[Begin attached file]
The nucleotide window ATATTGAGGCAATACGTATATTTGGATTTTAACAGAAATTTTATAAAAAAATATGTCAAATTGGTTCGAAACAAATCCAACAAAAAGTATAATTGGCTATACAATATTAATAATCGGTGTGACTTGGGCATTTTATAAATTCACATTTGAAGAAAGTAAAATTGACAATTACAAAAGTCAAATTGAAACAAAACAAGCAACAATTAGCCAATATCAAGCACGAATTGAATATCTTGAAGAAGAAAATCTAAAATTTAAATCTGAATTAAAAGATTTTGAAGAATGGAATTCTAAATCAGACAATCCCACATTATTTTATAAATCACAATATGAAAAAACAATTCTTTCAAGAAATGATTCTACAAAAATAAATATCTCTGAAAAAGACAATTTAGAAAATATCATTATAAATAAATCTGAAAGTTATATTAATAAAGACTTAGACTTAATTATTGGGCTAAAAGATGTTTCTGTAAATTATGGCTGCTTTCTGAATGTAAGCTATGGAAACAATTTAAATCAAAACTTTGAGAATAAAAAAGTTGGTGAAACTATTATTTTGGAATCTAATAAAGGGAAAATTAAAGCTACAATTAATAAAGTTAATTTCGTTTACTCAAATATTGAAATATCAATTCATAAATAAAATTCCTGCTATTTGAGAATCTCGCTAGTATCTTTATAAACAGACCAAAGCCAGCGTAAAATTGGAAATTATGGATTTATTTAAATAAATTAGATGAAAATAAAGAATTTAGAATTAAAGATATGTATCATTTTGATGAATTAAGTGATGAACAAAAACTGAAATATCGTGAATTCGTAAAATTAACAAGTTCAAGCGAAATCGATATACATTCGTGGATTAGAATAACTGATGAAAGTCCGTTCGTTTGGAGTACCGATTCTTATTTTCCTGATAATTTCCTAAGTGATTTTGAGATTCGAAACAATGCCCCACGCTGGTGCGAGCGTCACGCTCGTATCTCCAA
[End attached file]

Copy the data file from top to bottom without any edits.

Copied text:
The nucleotide window ATATTGAGGCAATACGTATATTTGGATTTTAACAGAAATTTTATAAAAAAATATGTCAAATTGGTTCGAAACAAATCCAACAAAAAGTATAATTGGCTATACAATATTAATAATCGGTGTGACTTGGGCATTTTATAAATTCACATTTGAAGAAAGTAAAATTGACAATTACAAAAGTCAAATTGAAACAAAACAAGCAACAATTAGCCAATATCAAGCACGAATTGAATATCTTGAAGAAGAAAATCTAAAATTTAAATCTGAATTAAAAGATTTTGAAGAATGGAATTCTAAATCAGACAATCCCACATTATTTTATAAATCACAATATGAAAAAACAATTCTTTCAAGAAATGATTCTACAAAAATAAATATCTCTGAAAAAGACAATTTAGAAAATATCATTATAAATAAATCTGAAAGTTATATTAATAAAGACTTAGACTTAATTATTGGGCTAAAAGATGTTTCTGTAAATTATGGCTGCTTTCTGAATGTAAGCTATGGAAACAATTTAAATCAAAACTTTGAGAATAAAAAAGTTGGTGAAACTATTATTTTGGAATCTAATAAAGGGAAAATTAAAGCTACAATTAATAAAGTTAATTTCGTTTACTCAAATATTGAAATATCAATTCATAAATAAAATTCCTGCTATTTGAGAATCTCGCTAGTATCTTTATAAACAGACCAAAGCCAGCGTAAAATTGGAAATTATGGATTTATTTAAATAAATTAGATGAAAATAAAGAATTTAGAATTAAAGATATGTATCATTTTGATGAATTAAGTGATGAACAAAAACTGAAATATCGTGAATTCGTAAAATTAACAAGTTCAAGCGAAATCGATATACATTCGTGGATTAGAATAACTGATGAAAGTCCGTTCGTTTGGAGTACCGATTCTTATTTTCCTGATAATTTCCTAAGTGATTTTGAGATTCGAAACAATGCCCCACGCTGGTGCGAGCGTCACGCTCGTATCTCCAA